Yesterday, the President denied having "had any extensive conversations" with INC leader Ahmed Chalabi, now being investigated as an Iranian spy.
Atrios easily punctured this lie. Bush previously said he met privately with Chalabi in the Oval office and in Iraq on his Thanksgiving visit. And, of course, Chalabi was Laura Bush's guest at the State of the Union address.
Perhaps more importantly, for a variety of reasons (some legal), Dick Cheney acknowledged in December 2001 that he had met frequently with Chalabi:
"THE VICE PRESIDENT: The policy towards Iraq clearly is going to evolve over time. But they remain very much an area of concern for us because of the threat that Saddam Hussein has represented in the past and does in the future.Atrios posted a photo of Bush posing with Chalabi, and others have posted the photo of Chalabi sitting near Laura Bush -- so I decided to fill out this little photo book.
In the course of addressing that threat, we'll want to work with our friends and allies in the region. We'll want to work, I think, with the Iraqi opposition, with the Iraqi National Congress. I personally met with Mr. Chalabi myself in years past, and I would expect that they will be a part of a continuing effort as we think about how best to deal with that threat."
Remember, images matter.
I found these with minimal effort:
That's Ahmed Chalabi with Senator Trent Lott (R-MS).
Chalabi and Senator Jesse Helms (R-NC)
Chalabi with Senator Rick Santorum (R-PA).
That's Chalabi with "dictator of Iraq" Paul Bremer looking at the coffin of the UN's Vieira de Mello (who died in the bombing of the UN headquarters last year).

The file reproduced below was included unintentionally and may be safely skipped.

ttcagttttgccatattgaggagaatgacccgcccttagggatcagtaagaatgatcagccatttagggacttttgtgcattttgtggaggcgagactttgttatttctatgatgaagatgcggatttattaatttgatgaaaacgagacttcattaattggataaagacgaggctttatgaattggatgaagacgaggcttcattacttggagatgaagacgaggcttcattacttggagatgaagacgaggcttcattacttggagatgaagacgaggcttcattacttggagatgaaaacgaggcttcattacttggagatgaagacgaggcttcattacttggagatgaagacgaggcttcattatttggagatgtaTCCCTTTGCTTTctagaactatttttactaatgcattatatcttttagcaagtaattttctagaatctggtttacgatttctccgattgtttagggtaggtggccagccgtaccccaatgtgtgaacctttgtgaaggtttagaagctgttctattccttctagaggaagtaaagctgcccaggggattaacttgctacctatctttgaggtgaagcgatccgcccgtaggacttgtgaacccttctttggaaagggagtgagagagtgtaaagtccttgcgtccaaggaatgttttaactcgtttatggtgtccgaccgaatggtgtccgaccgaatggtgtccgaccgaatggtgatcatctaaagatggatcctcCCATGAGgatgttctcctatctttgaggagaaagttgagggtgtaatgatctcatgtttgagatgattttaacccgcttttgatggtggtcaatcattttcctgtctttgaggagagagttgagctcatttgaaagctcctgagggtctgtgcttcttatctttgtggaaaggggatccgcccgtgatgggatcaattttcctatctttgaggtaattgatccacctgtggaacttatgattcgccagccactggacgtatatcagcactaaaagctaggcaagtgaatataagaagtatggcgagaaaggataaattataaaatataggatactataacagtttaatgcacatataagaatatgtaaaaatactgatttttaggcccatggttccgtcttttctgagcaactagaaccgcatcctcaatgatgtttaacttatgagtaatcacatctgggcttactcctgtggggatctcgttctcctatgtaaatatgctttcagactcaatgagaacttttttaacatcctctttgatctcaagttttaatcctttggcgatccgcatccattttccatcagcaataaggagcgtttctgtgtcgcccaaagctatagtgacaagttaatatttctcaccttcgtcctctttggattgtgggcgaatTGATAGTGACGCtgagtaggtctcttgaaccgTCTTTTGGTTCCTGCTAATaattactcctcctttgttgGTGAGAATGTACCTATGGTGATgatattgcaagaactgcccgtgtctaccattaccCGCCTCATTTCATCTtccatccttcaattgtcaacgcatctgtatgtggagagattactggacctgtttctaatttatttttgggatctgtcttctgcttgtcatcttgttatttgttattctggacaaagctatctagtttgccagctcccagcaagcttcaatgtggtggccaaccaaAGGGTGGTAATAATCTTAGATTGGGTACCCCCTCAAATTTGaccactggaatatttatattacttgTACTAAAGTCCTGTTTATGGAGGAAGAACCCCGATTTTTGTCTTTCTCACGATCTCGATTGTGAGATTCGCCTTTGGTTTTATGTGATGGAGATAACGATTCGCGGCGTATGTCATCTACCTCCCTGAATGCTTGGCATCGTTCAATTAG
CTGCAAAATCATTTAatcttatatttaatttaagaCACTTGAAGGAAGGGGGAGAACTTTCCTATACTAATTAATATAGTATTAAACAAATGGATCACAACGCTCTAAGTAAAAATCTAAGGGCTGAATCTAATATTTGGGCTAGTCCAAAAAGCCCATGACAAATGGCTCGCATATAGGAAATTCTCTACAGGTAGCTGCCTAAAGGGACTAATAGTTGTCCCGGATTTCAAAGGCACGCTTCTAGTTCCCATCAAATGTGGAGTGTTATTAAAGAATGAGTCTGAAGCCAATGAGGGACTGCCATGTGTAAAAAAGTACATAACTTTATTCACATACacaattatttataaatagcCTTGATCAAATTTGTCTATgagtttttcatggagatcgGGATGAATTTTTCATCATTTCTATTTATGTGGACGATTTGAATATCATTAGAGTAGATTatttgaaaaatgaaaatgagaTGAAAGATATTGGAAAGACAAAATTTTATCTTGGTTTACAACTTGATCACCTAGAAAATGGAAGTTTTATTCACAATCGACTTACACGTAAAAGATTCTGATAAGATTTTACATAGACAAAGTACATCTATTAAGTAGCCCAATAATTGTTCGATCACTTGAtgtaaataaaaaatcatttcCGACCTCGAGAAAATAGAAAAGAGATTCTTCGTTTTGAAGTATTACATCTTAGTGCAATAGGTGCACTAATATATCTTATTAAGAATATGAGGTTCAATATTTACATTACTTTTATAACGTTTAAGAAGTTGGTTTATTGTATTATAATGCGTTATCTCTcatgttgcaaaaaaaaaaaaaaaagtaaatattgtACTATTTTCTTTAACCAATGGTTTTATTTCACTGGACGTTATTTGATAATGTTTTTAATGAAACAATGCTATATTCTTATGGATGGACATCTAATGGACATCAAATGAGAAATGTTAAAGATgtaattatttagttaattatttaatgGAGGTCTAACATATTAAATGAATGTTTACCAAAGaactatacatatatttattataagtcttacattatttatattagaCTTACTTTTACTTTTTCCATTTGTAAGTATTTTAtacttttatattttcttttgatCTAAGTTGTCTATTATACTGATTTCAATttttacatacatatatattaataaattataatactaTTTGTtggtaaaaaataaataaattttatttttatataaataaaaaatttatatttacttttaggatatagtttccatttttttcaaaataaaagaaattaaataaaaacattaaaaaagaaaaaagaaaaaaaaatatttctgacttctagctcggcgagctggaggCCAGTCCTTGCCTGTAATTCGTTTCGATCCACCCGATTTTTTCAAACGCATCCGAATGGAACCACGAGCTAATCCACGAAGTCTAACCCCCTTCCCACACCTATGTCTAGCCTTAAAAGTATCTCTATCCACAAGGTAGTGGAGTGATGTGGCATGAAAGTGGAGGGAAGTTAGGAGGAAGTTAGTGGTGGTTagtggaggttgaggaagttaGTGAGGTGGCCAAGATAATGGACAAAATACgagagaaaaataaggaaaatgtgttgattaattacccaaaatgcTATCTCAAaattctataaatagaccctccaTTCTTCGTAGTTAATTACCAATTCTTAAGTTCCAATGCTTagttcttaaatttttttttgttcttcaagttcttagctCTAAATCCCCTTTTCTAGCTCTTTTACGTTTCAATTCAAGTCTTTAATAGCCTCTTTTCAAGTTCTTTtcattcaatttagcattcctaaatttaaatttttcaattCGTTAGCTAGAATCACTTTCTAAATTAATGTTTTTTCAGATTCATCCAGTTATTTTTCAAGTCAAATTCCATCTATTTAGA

In case you missed it, current UN envoy to Iraq Lakhdar Brahimi just called Bremer the "dictator of Iraq," so this entire mess is becoming more colorful. As are the photo captions.
Oh, and war enthusiast Fouad Ajami of Johns Hopkins wrote this in the New York Times in response to Bush's recent War College address:
"Let’s face it: Iraq is not going to be America’s showcase in the Arab-Muslim world The president's insistence that he had sent American troops to Iraq to make its people free, "not to make them American" is now — painfully — beside the point. The unspoken message of the speech was that no great American project is being hatched in Iraq. If some of the war's planners had thought that Iraq would be an ideal base for American primacy in the Persian Gulf, a beacon from which to spread democracy and reason throughout the Arab world, that notion has clearly been set aside.Anyone know of other images I could add to the gallery?
...We shall not chase the Syrian dictator to a spider hole, nor will we sack the Iranian theocracy."
Update: I found a website that has photos of Chalabi with Donald Rumsfeld, Colin Powell, Paul Wolfowitz, and James Woolsey.